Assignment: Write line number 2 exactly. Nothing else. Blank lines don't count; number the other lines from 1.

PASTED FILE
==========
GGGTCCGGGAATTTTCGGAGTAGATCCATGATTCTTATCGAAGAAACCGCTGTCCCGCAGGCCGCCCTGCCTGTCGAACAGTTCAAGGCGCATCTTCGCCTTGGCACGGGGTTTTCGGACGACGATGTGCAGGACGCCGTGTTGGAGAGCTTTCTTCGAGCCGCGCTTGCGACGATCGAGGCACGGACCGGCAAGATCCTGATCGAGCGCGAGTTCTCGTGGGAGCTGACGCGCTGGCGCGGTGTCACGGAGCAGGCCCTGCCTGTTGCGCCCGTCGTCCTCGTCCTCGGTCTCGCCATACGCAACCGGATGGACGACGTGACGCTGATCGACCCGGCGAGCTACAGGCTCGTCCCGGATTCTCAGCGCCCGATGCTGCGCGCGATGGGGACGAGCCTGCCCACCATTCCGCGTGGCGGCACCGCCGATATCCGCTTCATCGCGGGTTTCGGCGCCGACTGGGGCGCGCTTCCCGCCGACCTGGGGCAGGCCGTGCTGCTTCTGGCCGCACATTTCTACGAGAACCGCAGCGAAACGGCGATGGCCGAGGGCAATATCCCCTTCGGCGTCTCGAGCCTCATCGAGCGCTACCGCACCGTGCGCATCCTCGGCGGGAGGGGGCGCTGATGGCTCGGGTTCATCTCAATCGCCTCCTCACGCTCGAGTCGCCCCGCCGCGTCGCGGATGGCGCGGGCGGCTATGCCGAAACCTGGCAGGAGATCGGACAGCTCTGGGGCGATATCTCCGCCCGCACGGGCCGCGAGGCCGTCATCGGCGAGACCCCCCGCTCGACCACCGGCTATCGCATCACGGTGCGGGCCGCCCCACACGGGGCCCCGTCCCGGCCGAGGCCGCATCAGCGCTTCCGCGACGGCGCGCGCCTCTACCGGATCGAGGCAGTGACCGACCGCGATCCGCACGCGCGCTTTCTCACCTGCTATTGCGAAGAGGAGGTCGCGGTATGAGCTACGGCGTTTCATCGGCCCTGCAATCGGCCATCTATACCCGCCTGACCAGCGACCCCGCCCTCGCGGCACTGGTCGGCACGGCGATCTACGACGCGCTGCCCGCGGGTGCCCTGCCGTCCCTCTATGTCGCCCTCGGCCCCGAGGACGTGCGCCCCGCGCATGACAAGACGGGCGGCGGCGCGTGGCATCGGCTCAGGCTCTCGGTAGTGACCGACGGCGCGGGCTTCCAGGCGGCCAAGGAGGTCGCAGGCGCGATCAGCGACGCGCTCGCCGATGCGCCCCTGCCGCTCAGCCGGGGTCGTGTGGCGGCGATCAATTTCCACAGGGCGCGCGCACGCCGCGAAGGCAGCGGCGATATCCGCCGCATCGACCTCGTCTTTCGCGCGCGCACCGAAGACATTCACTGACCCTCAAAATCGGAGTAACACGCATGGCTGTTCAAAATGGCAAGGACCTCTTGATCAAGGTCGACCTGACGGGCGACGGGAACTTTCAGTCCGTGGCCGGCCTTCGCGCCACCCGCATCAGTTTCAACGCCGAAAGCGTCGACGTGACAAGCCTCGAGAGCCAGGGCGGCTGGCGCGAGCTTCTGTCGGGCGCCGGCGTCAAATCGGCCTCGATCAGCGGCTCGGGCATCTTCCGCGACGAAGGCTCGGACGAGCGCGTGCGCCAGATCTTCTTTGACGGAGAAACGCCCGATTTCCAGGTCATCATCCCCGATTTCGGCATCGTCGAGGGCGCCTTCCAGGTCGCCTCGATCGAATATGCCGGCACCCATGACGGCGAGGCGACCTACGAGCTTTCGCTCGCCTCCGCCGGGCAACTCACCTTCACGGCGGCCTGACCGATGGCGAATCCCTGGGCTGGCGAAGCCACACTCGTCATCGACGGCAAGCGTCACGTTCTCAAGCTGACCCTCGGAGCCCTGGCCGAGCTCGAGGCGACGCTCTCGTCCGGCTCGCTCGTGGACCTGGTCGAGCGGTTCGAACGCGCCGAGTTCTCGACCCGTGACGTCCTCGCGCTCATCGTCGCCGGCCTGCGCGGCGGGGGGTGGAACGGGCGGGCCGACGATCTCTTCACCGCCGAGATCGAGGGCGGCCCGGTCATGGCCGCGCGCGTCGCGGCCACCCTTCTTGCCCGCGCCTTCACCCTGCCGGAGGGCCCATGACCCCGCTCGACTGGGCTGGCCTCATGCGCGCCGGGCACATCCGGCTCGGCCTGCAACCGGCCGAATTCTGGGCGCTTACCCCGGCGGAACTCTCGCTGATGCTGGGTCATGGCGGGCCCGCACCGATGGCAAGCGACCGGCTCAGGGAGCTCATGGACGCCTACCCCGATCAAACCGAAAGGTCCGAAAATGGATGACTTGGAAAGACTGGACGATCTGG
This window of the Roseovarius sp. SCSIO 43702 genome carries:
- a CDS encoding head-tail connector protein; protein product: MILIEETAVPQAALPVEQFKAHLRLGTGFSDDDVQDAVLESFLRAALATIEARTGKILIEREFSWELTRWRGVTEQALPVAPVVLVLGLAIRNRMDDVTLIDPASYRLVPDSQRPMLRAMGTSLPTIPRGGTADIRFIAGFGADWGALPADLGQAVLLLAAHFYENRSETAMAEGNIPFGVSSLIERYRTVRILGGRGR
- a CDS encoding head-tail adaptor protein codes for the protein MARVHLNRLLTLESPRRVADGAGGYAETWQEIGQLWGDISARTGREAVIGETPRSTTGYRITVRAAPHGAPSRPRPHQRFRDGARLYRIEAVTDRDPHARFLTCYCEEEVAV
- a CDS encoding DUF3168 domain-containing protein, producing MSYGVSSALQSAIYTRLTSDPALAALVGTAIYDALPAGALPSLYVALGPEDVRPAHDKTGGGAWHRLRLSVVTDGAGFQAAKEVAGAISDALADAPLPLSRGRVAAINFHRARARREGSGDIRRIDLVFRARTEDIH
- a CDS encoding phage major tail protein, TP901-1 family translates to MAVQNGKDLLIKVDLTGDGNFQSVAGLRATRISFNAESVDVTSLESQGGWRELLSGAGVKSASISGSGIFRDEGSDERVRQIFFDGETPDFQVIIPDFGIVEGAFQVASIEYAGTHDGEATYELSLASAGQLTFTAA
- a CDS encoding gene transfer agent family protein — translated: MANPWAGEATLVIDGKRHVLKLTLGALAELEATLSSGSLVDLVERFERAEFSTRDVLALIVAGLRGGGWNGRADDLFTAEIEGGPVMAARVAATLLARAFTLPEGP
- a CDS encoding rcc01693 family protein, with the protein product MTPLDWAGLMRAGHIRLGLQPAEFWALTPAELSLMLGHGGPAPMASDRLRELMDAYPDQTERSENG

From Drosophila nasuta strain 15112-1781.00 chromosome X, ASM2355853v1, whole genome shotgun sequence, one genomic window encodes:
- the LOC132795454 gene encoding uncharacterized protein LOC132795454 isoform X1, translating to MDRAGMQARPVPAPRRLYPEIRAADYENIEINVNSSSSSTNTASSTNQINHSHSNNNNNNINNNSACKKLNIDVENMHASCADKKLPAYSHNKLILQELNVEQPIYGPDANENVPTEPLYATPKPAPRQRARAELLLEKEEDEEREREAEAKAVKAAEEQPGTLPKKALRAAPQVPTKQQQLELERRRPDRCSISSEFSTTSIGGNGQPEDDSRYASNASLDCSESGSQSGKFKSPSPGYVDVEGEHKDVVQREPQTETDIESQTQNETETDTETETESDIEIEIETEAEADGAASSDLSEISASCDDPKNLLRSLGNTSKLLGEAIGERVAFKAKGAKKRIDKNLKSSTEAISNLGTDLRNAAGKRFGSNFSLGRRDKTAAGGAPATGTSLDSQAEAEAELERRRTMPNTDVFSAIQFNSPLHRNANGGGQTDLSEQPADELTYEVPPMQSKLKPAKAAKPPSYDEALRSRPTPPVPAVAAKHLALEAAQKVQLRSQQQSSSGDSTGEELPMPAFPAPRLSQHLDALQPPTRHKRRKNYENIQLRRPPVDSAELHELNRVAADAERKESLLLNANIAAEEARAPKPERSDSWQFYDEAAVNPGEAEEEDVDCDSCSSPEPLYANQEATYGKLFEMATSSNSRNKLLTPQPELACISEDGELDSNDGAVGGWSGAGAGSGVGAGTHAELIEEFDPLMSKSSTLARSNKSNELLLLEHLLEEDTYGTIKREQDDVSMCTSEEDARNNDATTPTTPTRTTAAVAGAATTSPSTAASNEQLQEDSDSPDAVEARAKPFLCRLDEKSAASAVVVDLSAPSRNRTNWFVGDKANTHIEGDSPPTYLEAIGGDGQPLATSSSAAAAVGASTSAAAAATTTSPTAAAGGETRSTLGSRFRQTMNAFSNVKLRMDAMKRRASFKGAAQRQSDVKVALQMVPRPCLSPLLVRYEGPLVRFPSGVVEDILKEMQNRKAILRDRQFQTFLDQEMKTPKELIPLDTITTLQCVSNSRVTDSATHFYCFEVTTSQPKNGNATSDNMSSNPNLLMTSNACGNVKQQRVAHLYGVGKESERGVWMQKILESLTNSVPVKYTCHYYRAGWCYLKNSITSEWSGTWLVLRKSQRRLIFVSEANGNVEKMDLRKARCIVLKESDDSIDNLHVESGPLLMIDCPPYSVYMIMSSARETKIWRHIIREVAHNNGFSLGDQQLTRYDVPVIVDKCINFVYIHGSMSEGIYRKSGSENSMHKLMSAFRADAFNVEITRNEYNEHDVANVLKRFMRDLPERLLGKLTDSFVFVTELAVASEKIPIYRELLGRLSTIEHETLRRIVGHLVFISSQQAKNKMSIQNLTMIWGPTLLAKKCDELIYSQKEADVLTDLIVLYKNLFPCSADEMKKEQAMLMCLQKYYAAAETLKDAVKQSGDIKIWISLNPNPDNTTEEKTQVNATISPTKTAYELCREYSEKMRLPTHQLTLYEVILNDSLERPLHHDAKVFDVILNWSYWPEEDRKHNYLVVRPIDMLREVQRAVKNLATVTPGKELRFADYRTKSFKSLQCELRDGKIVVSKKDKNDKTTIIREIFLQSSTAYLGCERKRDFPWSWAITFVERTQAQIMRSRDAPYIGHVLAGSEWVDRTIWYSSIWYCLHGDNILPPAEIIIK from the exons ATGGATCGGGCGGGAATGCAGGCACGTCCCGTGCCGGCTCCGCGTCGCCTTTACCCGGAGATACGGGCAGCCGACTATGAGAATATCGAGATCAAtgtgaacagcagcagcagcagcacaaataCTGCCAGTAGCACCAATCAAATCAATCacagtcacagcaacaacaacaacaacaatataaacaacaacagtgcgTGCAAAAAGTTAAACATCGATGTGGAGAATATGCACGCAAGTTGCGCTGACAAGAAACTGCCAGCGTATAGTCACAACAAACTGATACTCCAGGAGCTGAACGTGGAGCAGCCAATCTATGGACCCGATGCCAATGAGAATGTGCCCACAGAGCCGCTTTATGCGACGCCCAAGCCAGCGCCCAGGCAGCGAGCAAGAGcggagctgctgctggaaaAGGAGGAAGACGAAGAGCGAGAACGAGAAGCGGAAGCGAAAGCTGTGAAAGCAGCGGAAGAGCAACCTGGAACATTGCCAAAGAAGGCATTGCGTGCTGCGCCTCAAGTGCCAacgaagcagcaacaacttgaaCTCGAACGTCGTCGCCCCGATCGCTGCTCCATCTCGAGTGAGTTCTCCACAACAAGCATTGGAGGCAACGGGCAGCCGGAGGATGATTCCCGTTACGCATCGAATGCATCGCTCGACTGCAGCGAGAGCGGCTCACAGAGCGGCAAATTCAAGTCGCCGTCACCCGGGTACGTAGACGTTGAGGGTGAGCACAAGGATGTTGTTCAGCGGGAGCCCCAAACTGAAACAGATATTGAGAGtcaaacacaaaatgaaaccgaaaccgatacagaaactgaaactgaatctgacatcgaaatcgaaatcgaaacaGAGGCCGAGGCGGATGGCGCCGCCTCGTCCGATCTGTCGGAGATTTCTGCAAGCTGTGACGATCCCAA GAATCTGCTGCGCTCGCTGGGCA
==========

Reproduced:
This window of the Roseovarius sp. SCSIO 43702 genome carries: